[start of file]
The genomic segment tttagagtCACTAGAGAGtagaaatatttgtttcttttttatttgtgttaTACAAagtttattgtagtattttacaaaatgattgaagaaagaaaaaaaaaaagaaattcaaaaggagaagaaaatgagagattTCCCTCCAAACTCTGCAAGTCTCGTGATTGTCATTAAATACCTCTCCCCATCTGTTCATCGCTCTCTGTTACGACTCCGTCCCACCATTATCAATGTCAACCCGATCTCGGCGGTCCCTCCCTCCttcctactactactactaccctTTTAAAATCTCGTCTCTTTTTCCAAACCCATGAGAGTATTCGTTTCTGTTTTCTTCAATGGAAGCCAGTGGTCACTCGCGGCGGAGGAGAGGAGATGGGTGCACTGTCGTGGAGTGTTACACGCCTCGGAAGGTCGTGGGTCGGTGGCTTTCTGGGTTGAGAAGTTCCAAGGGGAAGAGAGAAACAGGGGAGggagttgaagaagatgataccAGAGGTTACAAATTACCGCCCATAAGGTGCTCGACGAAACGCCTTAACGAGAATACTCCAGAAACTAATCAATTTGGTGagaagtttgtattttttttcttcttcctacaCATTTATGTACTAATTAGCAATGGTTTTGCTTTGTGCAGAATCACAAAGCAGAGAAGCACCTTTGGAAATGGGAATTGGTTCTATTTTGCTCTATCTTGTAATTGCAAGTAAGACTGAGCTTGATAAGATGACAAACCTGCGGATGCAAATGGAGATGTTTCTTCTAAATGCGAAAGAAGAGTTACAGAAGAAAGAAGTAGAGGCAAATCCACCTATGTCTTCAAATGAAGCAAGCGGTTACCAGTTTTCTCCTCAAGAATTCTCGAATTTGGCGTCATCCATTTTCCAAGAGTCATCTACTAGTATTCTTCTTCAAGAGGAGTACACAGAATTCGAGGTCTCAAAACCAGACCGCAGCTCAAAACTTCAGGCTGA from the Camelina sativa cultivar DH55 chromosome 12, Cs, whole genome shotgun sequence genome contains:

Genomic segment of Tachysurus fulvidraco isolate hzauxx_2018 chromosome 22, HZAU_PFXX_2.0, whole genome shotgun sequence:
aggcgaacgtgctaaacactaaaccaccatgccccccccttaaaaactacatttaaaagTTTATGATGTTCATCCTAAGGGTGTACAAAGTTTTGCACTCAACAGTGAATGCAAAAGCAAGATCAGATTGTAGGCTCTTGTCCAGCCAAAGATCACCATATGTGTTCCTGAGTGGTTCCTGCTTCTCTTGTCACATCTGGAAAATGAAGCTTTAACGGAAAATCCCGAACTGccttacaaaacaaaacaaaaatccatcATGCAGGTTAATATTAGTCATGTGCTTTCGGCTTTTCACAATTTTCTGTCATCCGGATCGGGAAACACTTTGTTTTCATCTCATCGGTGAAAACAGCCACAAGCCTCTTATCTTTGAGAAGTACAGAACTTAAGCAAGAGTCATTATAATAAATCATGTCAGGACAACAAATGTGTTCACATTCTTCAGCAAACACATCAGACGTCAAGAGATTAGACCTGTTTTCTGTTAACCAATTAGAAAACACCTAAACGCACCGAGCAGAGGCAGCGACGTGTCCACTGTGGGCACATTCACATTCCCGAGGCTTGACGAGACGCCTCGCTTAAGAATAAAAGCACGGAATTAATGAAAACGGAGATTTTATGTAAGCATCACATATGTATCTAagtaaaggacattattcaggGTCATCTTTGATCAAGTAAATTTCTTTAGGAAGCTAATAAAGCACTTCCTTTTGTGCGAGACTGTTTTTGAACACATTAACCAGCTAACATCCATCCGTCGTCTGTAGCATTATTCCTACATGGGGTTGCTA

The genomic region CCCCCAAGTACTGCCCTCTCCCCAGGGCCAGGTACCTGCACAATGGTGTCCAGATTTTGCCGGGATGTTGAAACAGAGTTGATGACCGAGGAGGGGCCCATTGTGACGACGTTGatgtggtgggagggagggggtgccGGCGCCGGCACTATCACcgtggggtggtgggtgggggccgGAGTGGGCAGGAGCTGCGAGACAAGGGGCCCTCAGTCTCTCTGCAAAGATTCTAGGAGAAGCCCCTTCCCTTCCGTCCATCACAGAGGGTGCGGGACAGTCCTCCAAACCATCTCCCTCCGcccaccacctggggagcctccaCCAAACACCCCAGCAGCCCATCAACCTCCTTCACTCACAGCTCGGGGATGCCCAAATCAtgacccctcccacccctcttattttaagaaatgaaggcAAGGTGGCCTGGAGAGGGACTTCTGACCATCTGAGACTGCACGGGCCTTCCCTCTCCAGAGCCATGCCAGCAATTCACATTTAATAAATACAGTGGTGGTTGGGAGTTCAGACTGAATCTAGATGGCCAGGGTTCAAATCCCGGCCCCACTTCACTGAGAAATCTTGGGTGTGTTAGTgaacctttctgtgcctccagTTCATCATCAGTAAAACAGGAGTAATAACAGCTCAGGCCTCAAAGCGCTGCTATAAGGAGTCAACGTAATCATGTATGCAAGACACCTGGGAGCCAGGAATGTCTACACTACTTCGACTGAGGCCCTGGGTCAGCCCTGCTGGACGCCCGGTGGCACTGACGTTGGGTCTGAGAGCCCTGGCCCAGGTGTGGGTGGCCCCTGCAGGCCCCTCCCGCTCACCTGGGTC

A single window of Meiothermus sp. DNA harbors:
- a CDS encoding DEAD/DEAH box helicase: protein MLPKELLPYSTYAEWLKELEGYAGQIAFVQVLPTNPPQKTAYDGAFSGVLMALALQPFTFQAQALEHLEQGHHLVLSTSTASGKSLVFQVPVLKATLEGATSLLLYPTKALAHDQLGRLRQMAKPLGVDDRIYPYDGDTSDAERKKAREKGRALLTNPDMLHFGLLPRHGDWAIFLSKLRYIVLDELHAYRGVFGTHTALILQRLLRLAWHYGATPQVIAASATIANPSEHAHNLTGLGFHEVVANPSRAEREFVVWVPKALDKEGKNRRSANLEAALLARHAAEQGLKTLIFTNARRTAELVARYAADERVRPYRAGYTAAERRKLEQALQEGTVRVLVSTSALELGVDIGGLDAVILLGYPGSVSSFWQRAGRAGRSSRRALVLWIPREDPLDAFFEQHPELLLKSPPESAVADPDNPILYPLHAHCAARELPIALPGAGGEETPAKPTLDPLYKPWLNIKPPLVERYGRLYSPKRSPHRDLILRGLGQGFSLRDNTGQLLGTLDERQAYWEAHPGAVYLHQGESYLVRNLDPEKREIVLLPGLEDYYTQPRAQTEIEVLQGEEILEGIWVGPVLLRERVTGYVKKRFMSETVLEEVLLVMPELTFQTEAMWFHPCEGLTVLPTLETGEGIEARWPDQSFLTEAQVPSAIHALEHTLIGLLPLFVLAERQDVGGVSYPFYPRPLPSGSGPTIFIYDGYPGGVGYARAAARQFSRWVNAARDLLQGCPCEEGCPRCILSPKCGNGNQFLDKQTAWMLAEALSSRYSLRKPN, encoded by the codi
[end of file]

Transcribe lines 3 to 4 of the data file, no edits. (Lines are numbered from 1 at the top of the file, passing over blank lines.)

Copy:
aggcgaacgtgctaaacactaaaccaccatgccccccccttaaaaactacatttaaaagTTTATGATGTTCATCCTAAGGGTGTACAAAGTTTTGCACTCAACAGTGAATGCAAAAGCAAGATCAGATTGTAGGCTCTTGTCCAGCCAAAGATCACCATATGTGTTCCTGAGTGGTTCCTGCTTCTCTTGTCACATCTGGAAAATGAAGCTTTAACGGAAAATCCCGAACTGccttacaaaacaaaacaaaaatccatcATGCAGGTTAATATTAGTCATGTGCTTTCGGCTTTTCACAATTTTCTGTCATCCGGATCGGGAAACACTTTGTTTTCATCTCATCGGTGAAAACAGCCACAAGCCTCTTATCTTTGAGAAGTACAGAACTTAAGCAAGAGTCATTATAATAAATCATGTCAGGACAACAAATGTGTTCACATTCTTCAGCAAACACATCAGACGTCAAGAGATTAGACCTGTTTTCTGTTAACCAATTAGAAAACACCTAAACGCACCGAGCAGAGGCAGCGACGTGTCCACTGTGGGCACATTCACATTCCCGAGGCTTGACGAGACGCCTCGCTTAAGAATAAAAGCACGGAATTAATGAAAACGGAGATTTTATGTAAGCATCACATATGTATCTAagtaaaggacattattcaggGTCATCTTTGATCAAGTAAATTTCTTTAGGAAGCTAATAAAGCACTTCCTTTTGTGCGAGACTGTTTTTGAACACATTAACCAGCTAACATCCATCCGTCGTCTGTAGCATTATTCCTACATGGGGTTGCTA

The genomic region CCCCCAAGTACTGCCCTCTCCCCAGGGCCAGGTACCTGCACAATGGTGTCCAGATTTTGCCGGGATGTTGAAACAGAGTTGATGACCGAGGAGGGGCCCATTGTGACGACGTTGatgtggtgggagggagggggtgccGGCGCCGGCACTATCACcgtggggtggtgggtgggggccgGAGTGGGCAGGAGCTGCGAGACAAGGGGCCCTCAGTCTCTCTGCAAAGATTCTAGGAGAAGCCCCTTCCCTTCCGTCCATCACAGAGGGTGCGGGACAGTCCTCCAAACCATCTCCCTCCGcccaccacctggggagcctccaCCAAACACCCCAGCAGCCCATCAACCTCCTTCACTCACAGCTCGGGGATGCCCAAATCAtgacccctcccacccctcttattttaagaaatgaaggcAAGGTGGCCTGGAGAGGGACTTCTGACCATCTGAGACTGCACGGGCCTTCCCTCTCCAGAGCCATGCCAGCAATTCACATTTAATAAATACAGTGGTGGTTGGGAGTTCAGACTGAATCTAGATGGCCAGGGTTCAAATCCCGGCCCCACTTCACTGAGAAATCTTGGGTGTGTTAGTgaacctttctgtgcctccagTTCATCATCAGTAAAACAGGAGTAATAACAGCTCAGGCCTCAAAGCGCTGCTATAAGGAGTCAACGTAATCATGTATGCAAGACACCTGGGAGCCAGGAATGTCTACACTACTTCGACTGAGGCCCTGGGTCAGCCCTGCTGGACGCCCGGTGGCACTGACGTTGGGTCTGAGAGCCCTGGCCCAGGTGTGGGTGGCCCCTGCAGGCCCCTCCCGCTCACCTGGGTC